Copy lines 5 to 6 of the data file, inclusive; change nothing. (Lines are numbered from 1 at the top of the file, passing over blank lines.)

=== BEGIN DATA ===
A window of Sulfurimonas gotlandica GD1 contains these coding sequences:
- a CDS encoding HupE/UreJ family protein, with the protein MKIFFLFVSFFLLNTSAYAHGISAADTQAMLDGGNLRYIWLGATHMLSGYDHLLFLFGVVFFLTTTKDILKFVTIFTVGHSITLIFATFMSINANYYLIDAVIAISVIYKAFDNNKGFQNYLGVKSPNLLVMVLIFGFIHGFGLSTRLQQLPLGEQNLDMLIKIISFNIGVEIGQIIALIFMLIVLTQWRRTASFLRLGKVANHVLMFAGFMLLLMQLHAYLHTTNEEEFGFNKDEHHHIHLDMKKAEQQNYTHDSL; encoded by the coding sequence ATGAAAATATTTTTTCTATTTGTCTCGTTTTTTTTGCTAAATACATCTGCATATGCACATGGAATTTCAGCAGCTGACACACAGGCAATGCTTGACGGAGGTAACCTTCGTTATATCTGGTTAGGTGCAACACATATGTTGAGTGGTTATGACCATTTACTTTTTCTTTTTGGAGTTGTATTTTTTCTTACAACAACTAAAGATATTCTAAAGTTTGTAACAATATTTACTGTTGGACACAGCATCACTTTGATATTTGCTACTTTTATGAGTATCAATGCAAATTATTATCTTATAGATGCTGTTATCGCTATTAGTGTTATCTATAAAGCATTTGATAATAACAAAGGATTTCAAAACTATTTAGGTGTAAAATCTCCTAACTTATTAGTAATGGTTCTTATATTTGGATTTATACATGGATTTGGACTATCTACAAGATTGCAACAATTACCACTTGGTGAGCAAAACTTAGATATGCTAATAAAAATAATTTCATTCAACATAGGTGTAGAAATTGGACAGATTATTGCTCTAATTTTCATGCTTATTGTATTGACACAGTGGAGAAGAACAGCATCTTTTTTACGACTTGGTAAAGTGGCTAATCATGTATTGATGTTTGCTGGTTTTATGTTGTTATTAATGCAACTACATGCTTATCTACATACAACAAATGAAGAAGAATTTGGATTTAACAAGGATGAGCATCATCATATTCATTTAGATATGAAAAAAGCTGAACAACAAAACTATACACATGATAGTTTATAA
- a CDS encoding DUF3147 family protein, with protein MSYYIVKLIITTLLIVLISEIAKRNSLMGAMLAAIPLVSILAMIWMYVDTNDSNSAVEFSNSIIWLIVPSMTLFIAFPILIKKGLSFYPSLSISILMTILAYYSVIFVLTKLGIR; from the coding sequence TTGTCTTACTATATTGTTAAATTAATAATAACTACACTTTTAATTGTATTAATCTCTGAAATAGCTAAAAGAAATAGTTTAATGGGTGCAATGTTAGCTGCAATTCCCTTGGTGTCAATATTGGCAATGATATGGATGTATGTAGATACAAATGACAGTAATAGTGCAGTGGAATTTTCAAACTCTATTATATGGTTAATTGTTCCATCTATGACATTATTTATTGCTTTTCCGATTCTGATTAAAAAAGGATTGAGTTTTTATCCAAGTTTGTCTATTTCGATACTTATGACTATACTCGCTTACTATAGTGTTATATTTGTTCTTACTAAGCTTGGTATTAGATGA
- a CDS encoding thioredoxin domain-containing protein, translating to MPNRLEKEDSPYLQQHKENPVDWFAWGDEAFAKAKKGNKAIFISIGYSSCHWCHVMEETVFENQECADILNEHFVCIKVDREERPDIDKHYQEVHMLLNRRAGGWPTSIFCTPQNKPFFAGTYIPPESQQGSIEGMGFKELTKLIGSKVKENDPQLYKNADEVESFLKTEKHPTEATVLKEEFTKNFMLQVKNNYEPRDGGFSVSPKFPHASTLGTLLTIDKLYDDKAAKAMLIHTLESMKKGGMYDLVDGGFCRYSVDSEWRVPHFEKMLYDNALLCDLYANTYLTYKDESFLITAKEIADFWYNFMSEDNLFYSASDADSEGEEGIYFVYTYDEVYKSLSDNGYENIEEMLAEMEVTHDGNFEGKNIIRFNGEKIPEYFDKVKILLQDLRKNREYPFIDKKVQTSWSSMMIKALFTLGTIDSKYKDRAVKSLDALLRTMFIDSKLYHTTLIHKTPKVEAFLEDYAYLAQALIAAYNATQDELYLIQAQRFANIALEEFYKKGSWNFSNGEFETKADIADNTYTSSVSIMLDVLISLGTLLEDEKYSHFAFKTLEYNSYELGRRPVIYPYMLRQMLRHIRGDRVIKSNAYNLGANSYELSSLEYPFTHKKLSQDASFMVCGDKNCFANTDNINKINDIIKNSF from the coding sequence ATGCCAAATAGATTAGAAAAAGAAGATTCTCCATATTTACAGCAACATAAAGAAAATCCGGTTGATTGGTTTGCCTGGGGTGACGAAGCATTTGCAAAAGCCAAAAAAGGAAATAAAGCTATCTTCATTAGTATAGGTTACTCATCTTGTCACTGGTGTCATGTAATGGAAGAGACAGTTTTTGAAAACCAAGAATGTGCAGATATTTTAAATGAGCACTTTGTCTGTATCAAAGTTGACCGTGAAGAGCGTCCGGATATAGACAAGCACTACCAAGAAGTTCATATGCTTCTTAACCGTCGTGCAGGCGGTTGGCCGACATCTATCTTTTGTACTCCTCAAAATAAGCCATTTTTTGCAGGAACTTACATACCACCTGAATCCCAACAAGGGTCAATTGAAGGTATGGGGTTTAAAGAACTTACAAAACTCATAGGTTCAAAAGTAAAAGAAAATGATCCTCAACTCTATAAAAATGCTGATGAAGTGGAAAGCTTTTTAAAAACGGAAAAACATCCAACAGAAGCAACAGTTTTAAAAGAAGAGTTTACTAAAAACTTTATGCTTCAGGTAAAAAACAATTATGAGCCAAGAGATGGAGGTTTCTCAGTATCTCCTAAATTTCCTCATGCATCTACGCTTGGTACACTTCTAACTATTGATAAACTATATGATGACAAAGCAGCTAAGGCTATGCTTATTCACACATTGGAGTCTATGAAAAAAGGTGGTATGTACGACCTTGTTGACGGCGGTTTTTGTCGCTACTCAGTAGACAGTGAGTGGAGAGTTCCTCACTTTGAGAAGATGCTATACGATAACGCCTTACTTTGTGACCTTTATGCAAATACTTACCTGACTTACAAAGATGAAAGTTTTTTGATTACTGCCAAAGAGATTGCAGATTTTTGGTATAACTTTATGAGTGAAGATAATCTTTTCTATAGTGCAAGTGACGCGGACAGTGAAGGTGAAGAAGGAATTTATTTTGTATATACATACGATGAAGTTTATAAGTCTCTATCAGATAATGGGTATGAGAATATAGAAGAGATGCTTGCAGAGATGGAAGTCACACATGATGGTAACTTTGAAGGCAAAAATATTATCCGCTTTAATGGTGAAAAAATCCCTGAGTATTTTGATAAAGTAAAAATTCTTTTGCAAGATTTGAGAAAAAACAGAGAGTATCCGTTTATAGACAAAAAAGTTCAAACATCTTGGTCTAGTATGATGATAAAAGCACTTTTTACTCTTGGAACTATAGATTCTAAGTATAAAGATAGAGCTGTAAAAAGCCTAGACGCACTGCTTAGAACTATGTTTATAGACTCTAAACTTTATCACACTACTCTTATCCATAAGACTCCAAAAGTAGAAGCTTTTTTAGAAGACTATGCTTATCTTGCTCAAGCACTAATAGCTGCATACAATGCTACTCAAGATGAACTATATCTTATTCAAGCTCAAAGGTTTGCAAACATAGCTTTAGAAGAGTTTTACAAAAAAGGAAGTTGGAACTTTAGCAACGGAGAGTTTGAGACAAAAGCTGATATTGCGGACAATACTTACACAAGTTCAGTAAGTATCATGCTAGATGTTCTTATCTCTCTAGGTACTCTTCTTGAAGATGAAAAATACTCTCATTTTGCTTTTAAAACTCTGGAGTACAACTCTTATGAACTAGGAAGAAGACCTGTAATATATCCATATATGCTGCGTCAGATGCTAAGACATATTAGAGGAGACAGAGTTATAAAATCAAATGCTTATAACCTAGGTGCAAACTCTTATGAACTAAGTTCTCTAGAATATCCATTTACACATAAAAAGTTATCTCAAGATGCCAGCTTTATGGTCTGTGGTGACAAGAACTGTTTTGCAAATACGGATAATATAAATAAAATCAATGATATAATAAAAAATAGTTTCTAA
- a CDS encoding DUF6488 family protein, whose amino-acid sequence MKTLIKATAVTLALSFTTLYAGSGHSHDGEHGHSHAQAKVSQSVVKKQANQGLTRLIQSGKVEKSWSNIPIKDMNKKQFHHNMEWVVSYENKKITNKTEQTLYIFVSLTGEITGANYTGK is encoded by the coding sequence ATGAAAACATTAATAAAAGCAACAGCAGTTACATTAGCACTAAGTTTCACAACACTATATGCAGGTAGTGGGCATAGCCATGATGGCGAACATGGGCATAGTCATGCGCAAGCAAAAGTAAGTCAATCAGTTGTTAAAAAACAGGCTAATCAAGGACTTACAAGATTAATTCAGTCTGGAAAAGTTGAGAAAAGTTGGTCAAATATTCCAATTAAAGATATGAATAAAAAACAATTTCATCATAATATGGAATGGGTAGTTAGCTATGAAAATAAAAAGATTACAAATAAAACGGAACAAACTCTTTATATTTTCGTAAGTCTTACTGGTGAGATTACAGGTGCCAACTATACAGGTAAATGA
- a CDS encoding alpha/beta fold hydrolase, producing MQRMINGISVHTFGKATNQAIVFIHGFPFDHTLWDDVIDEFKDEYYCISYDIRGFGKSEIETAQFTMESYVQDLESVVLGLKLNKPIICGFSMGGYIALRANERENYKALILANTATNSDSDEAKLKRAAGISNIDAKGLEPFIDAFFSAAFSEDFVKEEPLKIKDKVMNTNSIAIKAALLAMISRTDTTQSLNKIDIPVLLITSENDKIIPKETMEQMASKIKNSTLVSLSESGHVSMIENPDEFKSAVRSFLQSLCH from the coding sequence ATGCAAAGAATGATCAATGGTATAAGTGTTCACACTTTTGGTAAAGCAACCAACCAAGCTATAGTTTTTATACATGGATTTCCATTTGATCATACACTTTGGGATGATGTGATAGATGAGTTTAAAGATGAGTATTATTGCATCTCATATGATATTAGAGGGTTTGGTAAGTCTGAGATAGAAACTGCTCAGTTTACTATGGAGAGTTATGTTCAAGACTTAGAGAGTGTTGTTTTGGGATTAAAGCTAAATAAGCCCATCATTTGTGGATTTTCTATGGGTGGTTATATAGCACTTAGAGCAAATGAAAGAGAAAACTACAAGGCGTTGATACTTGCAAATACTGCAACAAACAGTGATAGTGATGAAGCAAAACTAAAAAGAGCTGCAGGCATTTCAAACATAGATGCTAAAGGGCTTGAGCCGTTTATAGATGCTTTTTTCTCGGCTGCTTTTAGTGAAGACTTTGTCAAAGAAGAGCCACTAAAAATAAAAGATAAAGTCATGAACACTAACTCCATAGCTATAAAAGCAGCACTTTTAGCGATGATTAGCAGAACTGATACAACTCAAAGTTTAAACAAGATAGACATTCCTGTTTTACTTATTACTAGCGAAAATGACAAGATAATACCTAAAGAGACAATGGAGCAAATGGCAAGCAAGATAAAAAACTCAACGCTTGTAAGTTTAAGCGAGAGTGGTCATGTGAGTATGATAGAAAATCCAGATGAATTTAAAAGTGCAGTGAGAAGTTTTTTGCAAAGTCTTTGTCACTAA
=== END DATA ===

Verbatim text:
- a CDS encoding DUF6488 family protein, whose amino-acid sequence MKTLIKATAVTLALSFTTLYAGSGHSHDGEHGHSHAQAKVSQSVVKKQANQGLTRLIQSGKVEKSWSNIPIKDMNKKQFHHNMEWVVSYENKKITNKTEQTLYIFVSLTGEITGANYTGK is encoded by the coding sequence ATGAAAACATTAATAAAAGCAACAGCAGTTACATTAGCACTAAGTTTCACAACACTATATGCAGGTAGTGGGCATAGCCATGATGGCGAACATGGGCATAGTCATGCGCAAGCAAAAGTAAGTCAATCAGTTGTTAAAAAACAGGCTAATCAAGGACTTACAAGATTAATTCAGTCTGGAAAAGTTGAGAAAAGTTGGTCAAATATTCCAATTAAAGATATGAATAAAAAACAATTTCATCATAATATGGAATGGGTAGTTAGCTATGAAAATAAAAAGATTACAAATAAAACGGAACAAACTCTTTATATTTTCGTAAGTCTTACTGGTGAGATTACAGGTGCCAACTATACAGGTAAATGA
- a CDS encoding alpha/beta fold hydrolase, producing MQRMINGISVHTFGKATNQAIVFIHGFPFDHTLWDDVIDEFKDEYYCISYDIRGFGKSEIETAQFTMESYVQDLESVVLGLKLNKPIICGFSMGGYIALRANERENYKALILANTATNSDSDEAKLKRAAGISNIDAKGLEPFIDAFFSAAFSEDFVKEEPLKIKDKVMNTNSIAIKAALLAMISRTDTTQSLNKIDIPVLLITSENDKIIPKETMEQMASKIKNSTLVSLSESGHVSMIENPDEFKSAVRSFLQSLCH from the coding sequence ATGCAAAGAATGATCAATGGTATAAGTGTTCACACTTTTGGTAAAGCAACCAACCAAGCTATAGTTTTTATACATGGATTTCCATTTGATCATACACTTTGGGATGATGTGATAGATGAGTTTAAAGATGAGTATTATTGCATCTCATATGATATTAGAGGGTTTGGTAAGTCTGAGATAGAAACTGCTCAGTTTACTATGGAGAGTTATGTTCAAGACTTAGAGAGTGTTGTTTTGGGATTAAAGCTAAATAAGCCCATCATTTGTGGATTTTCTATGGGTGGTTATATAGCACTTAGAGCAAATGAAAGAGAAAACTACAAGGCGTTGATACTTGCAAATACTGCAACAAACAGTGATAGTGATGAAGCAAAACTAAAAAGAGCTGCAGGCATTTCAAACATAGATGCTAAAGGGCTTGAGCCGTTTATAGATGCTTTTTTCTCGGCTGCTTTTAGTGAAGACTTTGTCAAAGAAGAGCCACTAAAAATAAAAGATAAAGTCATGAACACTAACTCCATAGCTATAAAAGCAGCACTTTTAGCGATGATTAGCAGAACTGATACAACTCAAAGTTTAAACAAGATAGACATTCCTGTTTTACTTATTACTAGCGAAAATGACAAGATAATACCTAAAGAGACAATGGAGCAAATGGCAAGCAAGATAAAAAACTCAACGCTTGTAAGTTTAAGCGAGAGTGGTCATGTGAGTATGATAGAAAATCCAGATGAATTTAAAAGTGCAGTGAGAAGTTTTTTGCAAAGTCTTTGTCACTAA